dinner

Who ordered the lobster?

“We are going out to dinner.”

Already this year, I have ventured to read my first German author and now here I am reading my first Dutch author, Herman Koch. Apparently well known in his own country, this is his first book that has been translated into English. The premise of the novel is simple – the story is told over the course of a single meal and is divided into five sections: aperitif, appetizer, main course, dessert and digestif. From the moment they enter the restaurant to the moment the bill arrives, I was hooked.

There are four people at this dinner. Paul, our narrator with more issues than a glossy magazine. Claire, his destermined, intelligent wife. Serge, Paul’s brother and potentially the next Prime Minister. And Babette, his wife who arrives to the dinner clearly having just been crying.

The four have gathered for a reason, although it isn’t strictly very clear at first what that reason is. As it goes on, events unfold and their meeting is explained. They both have teenage sons, and those sons have been caught on CCTV doing something horrifying. The footage has been shown on the news, all over the country, but only the four parents have identified the culprits. They now need to work out what they should do about it, how they can protect their sons and themselves, and how to keep the family together.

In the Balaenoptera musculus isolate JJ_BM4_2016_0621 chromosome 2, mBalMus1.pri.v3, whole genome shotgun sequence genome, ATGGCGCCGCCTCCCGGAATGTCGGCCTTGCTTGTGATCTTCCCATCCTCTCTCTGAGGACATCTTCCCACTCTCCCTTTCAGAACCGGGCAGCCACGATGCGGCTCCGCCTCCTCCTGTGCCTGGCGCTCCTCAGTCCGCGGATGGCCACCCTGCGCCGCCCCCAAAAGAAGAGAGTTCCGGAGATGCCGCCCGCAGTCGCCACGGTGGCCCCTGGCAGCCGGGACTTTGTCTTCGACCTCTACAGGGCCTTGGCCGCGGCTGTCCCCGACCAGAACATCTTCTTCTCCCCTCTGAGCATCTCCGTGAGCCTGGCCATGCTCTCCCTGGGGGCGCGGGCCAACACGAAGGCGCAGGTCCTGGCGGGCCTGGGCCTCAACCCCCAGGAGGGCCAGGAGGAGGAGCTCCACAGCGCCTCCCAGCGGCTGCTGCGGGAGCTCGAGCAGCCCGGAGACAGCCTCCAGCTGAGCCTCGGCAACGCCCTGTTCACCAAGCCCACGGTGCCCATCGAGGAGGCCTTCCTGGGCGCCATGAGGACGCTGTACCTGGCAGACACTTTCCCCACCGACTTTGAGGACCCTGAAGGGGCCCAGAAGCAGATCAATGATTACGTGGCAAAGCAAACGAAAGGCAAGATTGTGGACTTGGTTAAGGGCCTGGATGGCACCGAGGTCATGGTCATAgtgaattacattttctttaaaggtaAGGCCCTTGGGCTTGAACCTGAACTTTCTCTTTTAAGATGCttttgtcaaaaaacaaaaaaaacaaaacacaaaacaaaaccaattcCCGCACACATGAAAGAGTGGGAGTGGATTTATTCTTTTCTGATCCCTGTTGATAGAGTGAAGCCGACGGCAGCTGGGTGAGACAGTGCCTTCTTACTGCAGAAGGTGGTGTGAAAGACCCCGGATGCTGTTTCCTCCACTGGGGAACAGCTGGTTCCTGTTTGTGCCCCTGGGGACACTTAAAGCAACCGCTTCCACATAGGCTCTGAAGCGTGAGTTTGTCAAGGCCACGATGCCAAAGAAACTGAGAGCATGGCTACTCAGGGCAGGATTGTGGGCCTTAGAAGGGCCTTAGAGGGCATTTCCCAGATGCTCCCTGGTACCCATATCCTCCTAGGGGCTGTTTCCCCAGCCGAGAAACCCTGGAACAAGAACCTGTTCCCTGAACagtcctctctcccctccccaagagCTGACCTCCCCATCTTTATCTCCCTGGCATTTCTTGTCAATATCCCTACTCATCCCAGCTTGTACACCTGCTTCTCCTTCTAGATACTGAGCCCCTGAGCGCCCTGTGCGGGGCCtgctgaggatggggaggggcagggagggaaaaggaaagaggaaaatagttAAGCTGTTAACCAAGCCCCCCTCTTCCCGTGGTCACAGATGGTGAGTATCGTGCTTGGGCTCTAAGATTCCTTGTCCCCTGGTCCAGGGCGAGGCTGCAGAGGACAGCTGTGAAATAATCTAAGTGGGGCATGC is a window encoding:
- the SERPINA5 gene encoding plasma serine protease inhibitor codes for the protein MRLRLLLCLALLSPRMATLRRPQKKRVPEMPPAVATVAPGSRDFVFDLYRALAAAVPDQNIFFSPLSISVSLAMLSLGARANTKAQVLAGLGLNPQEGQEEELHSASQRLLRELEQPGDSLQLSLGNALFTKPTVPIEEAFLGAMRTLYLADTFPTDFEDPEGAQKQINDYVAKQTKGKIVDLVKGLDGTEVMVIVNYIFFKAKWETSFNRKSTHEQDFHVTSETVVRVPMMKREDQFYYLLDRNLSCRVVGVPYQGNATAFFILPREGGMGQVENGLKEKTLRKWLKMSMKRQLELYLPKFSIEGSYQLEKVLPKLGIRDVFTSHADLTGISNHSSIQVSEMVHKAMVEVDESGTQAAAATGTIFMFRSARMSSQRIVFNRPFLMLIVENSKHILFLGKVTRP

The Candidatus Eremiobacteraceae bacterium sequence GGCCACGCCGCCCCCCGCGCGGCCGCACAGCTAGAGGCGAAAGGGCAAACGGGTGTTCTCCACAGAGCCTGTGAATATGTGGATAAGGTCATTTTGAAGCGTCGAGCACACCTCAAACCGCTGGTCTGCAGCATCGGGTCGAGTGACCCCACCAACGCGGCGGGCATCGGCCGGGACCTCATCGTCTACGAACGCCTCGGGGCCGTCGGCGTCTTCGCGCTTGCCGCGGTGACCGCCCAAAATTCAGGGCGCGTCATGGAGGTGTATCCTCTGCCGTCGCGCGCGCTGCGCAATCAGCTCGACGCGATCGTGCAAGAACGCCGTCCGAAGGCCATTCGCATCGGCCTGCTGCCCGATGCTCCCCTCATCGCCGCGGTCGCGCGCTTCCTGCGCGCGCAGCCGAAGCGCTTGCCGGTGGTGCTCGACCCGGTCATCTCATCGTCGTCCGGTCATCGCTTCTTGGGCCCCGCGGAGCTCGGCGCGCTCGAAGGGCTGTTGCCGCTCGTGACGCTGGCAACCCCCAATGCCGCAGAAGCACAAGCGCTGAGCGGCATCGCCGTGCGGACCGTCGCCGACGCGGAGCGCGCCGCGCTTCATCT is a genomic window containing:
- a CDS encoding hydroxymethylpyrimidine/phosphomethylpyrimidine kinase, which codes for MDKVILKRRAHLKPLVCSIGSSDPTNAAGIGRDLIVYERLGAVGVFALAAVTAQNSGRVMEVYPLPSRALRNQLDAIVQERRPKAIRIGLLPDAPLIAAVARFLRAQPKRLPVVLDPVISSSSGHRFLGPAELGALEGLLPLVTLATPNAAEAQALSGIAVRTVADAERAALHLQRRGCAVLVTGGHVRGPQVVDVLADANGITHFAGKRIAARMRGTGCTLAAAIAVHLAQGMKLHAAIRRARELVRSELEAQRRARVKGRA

I can’t really say any more than that without ruining the main plot, but it’s certainly a gem. The characters are very interesting, all much darker than one first realises. In fact, the whole novel slides rather quickly into a black hole and never quite gets out of it again. There are naturally flashbacks to moments in their past, and the end has a “what happened next” feel about it, but the vast majority of the action takes place in this very fancy restaurant with the staff buzzing around, trying to keep this important politician happy.

Paul is a great narrator, although it quickly becomes clear that he is disturbed. The reasons quickly become evident once the main course arrives and his story is explored more deeply. Serge and Babette are sympathetic characters, trying to fight back their egotism and desperation to succeed for the sake of their son and nephew. I actually like all four of the main characters (five, if you count Paul and Claire’s son Michel who also appears briefly), although that’s not to say that I would particularly want to go for dinner with them. Still, I find the good guys are rarely the best characters. (Case in point: I will insist to the death that Dolores Umbridge is the greatest thing in the Harry Potter books, and Aornis Hades from the Thursday Next series is a true masterpiece.)

This is an intense novel about family and politics, justice and ethics, innocence and guilt. There are some great discussions on the nature of victims and the arguments surrounding capital punishment. The thread of unhappy families weaves throughout the narrative, too.

This may be the best book I have read this year – at no point was I bored or wished it to hurry along. The narrative is clever in that so little action actually happens, and that mere seconds take pages to occur, but that is the nature of small moments like this. Our minds fill with so many thoughts in every moment that to explain them all would take a while. Koch manages that nicely. The premise of setting it over a meal is also a beautiful touch, as you know when it has to end, and feel with the characters as they try to decide at what point it would be best to discuss the thing they have all come to discuss.

Skip dinner, try this instead.

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